UPDATE: The “lovers’ spat” mentioned below is over. Bob Nightengale reports that the White Sox and Konerko have reached a three-year deal. The details: $37.5 million total, but a huge amount of the year-three money is deferred. It will go $12 million in 2011, $12 million in 2012, $6.5 million in 2013 and then $1 million a year between 2014 and 2020. Konerko made $12 million last year, so this is a slight raise in terms of overall value, but that deferral clearly makes this a different kind of deal. Almost certainly Konerko’s last.
10:30 A.M.: There was news yesterday that Paul Konerko and the White Sox were on the outs. And it was understandable, as Kenny Williams suggested they were moving on from their longtime first baseman amidst reports that they wouldn’t go to $15 million a year on him.
Thing is? No one believes that Konerko will go anywhere else. Bob Nightengale reports that other teams bidding don’t really believe they have a shot. I spoke with a team executive in the lobby this morning — from a team that is not bidding on Konerko — and he called this business with the White Sox “a lovers’ spat.”
I’m not sure that this guy would be in a position to know anything the rest of us don’t know about this, but he certainly knows how to make coffee spew out of my nose.
The Miami Marlins have sent reliever David Phelps to the Seattle Mariners in exchange for four prospects. MLB.com’s Mark Feinsand and Ken Rosenthal had rumors of the deal first, Jon Morosi, Jeff Passan and Jon Heyman (among others) all reported the trade at virtually the same time.
Phelps, 30, had a fantastic 2016 season, posting a 2.28 ERA in 64 games while striking out 11.8 batters per nine innings. He’s not been as strong this year, but he’s still been a solid setup man, posting a 3.45 ERA in 44 games while striking out 51 batters and walking 21 in 47 innings. He throws in the mid-90s and induces grounders. The Mariners could probably use rotation help more than bullpen help, but solid innings are solid innings at one point and improving your pen takes some of the pressure off of your rotation. Phelps will help Seattle with that. He’s under team control for next year too, so this is more than a rental.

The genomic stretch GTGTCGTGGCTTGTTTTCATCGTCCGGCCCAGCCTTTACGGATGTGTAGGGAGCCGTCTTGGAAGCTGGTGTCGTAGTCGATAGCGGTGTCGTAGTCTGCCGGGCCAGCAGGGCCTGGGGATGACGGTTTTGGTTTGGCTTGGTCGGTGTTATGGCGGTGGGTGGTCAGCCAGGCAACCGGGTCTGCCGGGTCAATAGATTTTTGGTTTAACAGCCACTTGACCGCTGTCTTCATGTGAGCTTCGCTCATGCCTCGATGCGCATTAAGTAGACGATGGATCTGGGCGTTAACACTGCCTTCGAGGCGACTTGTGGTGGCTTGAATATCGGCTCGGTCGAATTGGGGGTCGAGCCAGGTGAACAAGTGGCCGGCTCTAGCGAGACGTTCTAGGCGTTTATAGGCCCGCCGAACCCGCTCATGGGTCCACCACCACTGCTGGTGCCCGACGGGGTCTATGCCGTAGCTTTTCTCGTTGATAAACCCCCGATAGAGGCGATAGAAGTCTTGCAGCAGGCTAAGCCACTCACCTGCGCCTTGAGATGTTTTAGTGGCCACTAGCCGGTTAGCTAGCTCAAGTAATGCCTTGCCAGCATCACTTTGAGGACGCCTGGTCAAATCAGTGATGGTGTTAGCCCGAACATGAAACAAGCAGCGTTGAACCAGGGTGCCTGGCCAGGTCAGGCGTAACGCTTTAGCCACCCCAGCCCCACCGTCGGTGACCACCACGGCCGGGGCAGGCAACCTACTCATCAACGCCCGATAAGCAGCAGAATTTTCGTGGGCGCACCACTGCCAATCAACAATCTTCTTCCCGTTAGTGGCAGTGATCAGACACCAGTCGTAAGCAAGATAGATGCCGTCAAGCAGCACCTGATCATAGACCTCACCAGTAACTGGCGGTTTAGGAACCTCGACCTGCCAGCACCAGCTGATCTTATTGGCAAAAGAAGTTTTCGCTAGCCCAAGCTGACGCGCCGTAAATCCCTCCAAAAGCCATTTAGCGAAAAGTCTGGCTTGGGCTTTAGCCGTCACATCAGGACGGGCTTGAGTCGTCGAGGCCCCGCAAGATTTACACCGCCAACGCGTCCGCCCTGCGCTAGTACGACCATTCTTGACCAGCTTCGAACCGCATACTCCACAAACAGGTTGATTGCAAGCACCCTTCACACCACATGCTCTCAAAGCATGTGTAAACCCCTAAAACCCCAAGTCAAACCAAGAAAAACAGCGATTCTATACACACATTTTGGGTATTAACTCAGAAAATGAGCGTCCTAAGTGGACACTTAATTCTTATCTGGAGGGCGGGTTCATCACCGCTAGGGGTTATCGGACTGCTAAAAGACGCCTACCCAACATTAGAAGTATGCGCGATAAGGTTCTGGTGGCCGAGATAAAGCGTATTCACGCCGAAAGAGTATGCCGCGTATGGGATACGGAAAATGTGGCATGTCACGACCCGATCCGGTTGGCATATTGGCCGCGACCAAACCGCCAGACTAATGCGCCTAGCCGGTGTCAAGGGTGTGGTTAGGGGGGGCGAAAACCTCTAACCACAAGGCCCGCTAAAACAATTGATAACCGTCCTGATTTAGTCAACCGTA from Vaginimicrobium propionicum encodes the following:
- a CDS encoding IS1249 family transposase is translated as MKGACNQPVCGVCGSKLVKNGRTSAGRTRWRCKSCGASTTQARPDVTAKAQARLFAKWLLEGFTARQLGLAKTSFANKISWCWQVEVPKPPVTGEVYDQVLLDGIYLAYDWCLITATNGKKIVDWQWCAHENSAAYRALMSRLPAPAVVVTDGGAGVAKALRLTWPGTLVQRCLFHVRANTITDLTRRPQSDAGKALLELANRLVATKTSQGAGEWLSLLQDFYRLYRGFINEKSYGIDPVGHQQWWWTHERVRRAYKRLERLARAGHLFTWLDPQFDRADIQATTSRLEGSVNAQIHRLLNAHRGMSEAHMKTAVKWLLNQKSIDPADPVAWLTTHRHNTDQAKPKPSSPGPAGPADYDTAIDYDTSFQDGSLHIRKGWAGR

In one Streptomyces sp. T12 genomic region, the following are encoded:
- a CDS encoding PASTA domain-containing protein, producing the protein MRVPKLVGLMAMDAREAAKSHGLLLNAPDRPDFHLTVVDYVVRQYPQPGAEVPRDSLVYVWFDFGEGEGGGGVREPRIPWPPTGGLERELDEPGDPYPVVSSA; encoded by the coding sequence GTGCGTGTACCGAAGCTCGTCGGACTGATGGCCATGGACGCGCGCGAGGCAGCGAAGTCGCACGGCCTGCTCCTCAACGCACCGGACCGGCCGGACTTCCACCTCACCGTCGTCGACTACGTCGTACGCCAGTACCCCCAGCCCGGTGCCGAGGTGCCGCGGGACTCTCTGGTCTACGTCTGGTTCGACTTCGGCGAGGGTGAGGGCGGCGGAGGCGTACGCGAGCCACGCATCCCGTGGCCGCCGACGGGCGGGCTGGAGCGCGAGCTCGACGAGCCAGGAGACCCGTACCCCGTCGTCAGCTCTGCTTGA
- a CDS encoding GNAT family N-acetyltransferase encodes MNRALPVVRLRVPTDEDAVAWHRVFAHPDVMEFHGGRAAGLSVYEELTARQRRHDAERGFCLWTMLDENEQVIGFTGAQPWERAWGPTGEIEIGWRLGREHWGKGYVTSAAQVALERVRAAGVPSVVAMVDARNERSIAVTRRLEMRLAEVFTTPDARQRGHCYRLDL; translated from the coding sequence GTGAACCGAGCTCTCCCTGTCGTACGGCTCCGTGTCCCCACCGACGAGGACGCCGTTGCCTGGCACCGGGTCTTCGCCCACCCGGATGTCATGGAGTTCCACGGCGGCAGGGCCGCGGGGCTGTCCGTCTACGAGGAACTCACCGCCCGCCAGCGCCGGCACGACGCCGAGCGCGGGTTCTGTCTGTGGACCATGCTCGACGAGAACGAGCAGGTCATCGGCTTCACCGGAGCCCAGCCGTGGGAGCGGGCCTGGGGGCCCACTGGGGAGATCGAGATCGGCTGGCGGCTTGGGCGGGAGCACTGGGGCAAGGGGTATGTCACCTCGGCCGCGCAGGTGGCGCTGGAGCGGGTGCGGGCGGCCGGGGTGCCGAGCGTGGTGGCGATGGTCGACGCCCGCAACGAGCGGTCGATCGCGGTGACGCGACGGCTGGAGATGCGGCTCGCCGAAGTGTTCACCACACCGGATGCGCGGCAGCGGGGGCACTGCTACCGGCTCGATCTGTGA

The top prospect in the deal is Brayan Hernandez, a 19 year-old outfielder from Venezuela, currently playing in low-A ball. Also in the deal: righty Brandon Miller, righty Pablo Lopez and righty Lucas Schiraldi who, yes, is the son of ex-big leaguer Calvin Schiraldi. None of these guys are blue chippers, but you never know what’ll happen. It’s a volume return for the Fish.
We’ve already seen some big bullpen names move, including David Robertson, Sean Doolittle and Ryan Madson. Among others who could be moved: A.J. Ramos (Marlins); Justin Wilson (Tigers); Addison Reed (Mets); Jerry Blevins (Mets); Brad Hand (Padres); Tony Watson (Pirates); Juan Nicasio (Pirates); Brad Brach (Orioles); Drew Storen (Reds); and Raisel Iglesias (Reds).
Corey Sager homered in the Dodgers’ win over the White Sox last night. It was his 45th career homer, 44 of which have come while playing shortstop. While that’s great given that the guy has only played in 270 games, it’s not a lot of homers in an absolute sense. Thousands of players have more homers than that, obviously. Baseball has been around for a long time!
But it’s enough to set a record. A Los Angeles Dodgers record, specifically, for the most homers from a shortstop. It puts Seager past Rafael Furcal, who hit 43 while wearing Dodger blue. The record for the franchise, including Brooklyn, is Pee Wee Reese, who hit 122.
It seems astounding that no other Dodgers shortstop has hit more than 44 homers in the nearly 60 years since the club has been in Los Angeles, but it’s true. If you had asked me before I saw the factoid mentioned on Twitter I would’ve bet my life that Bill Russell would’ve had more. Not because he had any power — he was, in fact, one of the more punchless players of his era — but because he simply played in L.A. so long, logging 1,746 games at short for Walt Alston and Tommy Lasorda. Nope. He only hit 46 in his 18-year career, with a handful of those coming as an outfielder. His season high is seven. Seager has hit seven homers in May of his rookie season.
Oh well, you learn something new every day.